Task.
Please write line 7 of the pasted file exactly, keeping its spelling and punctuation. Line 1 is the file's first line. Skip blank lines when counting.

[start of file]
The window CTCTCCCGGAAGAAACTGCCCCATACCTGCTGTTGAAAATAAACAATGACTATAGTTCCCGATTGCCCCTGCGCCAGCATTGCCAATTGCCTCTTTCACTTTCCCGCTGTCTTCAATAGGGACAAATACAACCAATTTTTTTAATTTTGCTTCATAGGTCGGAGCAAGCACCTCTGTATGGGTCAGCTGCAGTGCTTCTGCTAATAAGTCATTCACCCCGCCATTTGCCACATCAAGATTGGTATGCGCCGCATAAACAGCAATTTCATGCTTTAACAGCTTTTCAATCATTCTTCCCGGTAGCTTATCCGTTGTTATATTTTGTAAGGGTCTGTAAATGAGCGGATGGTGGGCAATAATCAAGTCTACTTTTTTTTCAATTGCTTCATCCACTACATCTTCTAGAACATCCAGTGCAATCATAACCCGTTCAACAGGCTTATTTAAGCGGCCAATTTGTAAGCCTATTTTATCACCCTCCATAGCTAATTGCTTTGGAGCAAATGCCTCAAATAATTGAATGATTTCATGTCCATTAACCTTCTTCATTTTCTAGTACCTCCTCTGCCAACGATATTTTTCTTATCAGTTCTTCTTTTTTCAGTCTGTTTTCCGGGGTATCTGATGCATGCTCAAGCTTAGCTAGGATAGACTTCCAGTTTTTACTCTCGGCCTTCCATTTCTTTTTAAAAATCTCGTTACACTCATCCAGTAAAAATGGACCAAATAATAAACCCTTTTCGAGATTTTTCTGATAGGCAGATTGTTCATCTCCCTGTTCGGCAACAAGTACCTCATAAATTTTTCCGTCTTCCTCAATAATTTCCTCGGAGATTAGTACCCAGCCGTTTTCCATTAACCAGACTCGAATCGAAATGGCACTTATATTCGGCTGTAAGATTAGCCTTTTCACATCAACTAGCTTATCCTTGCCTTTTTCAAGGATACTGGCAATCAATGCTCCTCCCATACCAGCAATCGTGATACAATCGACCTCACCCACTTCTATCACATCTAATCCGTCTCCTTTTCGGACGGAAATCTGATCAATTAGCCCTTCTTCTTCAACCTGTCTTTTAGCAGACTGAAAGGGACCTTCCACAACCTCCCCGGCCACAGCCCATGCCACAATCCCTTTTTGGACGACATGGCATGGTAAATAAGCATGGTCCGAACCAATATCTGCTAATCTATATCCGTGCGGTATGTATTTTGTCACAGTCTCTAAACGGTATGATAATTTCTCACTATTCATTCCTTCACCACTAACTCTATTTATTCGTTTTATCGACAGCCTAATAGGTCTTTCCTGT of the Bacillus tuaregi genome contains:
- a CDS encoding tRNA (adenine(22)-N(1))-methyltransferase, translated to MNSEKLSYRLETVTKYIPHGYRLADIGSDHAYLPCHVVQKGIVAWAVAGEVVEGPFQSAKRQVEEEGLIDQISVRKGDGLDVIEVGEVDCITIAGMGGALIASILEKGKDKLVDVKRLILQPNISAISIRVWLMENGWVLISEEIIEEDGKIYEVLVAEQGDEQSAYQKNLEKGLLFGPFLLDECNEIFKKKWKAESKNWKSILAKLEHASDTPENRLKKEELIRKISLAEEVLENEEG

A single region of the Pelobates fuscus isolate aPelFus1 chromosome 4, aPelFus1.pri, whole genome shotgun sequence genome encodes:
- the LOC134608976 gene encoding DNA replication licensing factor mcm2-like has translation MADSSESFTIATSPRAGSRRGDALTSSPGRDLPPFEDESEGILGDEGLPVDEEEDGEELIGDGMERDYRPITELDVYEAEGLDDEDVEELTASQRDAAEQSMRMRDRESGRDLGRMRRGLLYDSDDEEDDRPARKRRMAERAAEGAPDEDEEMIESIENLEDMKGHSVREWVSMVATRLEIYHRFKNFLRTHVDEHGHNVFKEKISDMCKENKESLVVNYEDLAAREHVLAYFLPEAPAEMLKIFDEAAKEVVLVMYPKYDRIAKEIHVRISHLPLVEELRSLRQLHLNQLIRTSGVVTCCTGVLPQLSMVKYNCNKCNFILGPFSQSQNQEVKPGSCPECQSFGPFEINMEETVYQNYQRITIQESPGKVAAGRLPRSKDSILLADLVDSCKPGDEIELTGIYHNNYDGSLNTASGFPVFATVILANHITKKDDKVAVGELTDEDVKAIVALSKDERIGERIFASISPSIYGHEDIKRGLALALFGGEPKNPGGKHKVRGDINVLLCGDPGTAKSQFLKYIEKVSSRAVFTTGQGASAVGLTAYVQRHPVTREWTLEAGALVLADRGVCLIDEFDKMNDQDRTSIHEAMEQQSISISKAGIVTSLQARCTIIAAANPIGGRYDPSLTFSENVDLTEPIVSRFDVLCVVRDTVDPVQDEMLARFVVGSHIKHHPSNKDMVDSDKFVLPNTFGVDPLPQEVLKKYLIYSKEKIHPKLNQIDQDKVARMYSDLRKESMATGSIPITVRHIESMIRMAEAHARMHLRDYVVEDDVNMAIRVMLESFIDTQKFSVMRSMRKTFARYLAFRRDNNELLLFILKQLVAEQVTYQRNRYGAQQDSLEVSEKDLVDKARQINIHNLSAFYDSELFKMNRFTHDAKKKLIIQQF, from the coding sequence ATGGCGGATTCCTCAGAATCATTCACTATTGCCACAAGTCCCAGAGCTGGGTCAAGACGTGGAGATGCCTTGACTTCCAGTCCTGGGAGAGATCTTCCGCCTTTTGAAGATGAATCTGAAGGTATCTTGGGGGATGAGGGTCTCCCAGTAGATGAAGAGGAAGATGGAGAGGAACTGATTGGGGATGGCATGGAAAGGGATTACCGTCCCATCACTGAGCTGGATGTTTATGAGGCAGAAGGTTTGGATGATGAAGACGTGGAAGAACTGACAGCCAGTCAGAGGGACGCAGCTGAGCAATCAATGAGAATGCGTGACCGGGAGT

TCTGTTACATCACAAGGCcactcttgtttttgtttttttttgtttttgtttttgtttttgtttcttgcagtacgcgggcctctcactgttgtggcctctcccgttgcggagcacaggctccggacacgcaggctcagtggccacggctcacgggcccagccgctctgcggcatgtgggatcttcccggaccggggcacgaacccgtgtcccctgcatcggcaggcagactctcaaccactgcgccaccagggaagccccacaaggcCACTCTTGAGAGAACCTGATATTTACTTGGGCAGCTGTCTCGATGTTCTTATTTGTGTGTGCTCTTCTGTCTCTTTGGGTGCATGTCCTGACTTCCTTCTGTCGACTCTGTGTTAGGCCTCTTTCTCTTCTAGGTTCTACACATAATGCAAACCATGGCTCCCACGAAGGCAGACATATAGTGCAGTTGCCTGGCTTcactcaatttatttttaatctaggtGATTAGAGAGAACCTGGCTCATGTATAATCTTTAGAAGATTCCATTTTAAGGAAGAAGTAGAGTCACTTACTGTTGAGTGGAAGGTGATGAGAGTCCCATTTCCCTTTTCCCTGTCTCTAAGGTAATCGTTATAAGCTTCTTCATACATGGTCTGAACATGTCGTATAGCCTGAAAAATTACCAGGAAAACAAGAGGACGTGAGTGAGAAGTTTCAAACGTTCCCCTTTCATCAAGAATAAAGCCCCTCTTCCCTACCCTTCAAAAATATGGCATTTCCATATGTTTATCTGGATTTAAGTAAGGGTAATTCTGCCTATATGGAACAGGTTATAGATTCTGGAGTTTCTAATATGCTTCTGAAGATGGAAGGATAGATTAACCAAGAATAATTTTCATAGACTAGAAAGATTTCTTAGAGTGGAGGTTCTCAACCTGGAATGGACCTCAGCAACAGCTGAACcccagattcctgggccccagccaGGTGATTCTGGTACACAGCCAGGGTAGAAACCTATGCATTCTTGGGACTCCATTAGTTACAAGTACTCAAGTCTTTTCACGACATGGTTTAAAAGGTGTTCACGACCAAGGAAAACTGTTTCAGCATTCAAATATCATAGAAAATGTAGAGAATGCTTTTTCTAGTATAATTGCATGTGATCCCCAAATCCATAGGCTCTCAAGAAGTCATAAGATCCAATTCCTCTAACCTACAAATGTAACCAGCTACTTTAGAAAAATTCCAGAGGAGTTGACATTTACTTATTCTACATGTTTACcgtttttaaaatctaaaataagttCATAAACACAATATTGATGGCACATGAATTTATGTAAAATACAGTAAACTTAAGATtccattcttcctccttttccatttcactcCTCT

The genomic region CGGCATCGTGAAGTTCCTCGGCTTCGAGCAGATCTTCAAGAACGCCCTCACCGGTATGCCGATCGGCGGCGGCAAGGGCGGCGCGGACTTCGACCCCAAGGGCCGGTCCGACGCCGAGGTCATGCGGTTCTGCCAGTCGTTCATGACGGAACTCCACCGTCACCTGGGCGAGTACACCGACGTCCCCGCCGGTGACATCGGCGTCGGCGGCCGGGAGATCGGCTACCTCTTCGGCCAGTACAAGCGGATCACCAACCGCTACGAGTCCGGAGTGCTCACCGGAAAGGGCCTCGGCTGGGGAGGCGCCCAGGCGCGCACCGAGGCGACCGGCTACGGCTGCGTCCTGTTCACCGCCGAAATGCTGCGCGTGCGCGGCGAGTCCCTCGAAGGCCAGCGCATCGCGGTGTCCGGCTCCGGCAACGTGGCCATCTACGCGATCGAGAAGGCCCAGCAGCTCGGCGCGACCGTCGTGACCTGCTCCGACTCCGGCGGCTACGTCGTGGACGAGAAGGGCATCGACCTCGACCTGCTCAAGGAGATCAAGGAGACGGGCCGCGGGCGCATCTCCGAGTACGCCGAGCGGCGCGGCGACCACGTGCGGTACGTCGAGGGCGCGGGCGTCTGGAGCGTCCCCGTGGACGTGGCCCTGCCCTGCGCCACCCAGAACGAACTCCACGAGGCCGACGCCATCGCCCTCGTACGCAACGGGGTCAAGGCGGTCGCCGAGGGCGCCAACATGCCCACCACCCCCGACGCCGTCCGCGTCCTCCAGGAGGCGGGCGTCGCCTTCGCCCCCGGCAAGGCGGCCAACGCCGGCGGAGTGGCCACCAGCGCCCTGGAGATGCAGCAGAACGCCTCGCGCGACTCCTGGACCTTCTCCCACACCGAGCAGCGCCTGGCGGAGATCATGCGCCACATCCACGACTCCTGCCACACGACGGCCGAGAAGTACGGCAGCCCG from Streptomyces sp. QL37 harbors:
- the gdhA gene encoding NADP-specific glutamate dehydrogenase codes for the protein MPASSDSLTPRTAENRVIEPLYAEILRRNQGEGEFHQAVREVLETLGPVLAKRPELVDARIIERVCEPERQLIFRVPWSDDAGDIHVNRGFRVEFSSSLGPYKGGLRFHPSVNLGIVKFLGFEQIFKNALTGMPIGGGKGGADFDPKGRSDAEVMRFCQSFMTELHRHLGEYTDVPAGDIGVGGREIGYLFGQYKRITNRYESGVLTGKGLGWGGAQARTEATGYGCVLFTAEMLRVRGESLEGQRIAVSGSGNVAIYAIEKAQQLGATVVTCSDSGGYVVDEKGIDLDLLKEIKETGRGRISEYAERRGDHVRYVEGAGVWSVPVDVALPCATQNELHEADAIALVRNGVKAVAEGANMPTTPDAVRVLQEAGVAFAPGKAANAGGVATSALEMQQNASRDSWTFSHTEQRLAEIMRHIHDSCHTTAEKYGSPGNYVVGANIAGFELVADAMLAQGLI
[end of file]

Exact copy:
- the gdhA gene encoding NADP-specific glutamate dehydrogenase codes for the protein MPASSDSLTPRTAENRVIEPLYAEILRRNQGEGEFHQAVREVLETLGPVLAKRPELVDARIIERVCEPERQLIFRVPWSDDAGDIHVNRGFRVEFSSSLGPYKGGLRFHPSVNLGIVKFLGFEQIFKNALTGMPIGGGKGGADFDPKGRSDAEVMRFCQSFMTELHRHLGEYTDVPAGDIGVGGREIGYLFGQYKRITNRYESGVLTGKGLGWGGAQARTEATGYGCVLFTAEMLRVRGESLEGQRIAVSGSGNVAIYAIEKAQQLGATVVTCSDSGGYVVDEKGIDLDLLKEIKETGRGRISEYAERRGDHVRYVEGAGVWSVPVDVALPCATQNELHEADAIALVRNGVKAVAEGANMPTTPDAVRVLQEAGVAFAPGKAANAGGVATSALEMQQNASRDSWTFSHTEQRLAEIMRHIHDSCHTTAEKYGSPGNYVVGANIAGFELVADAMLAQGLI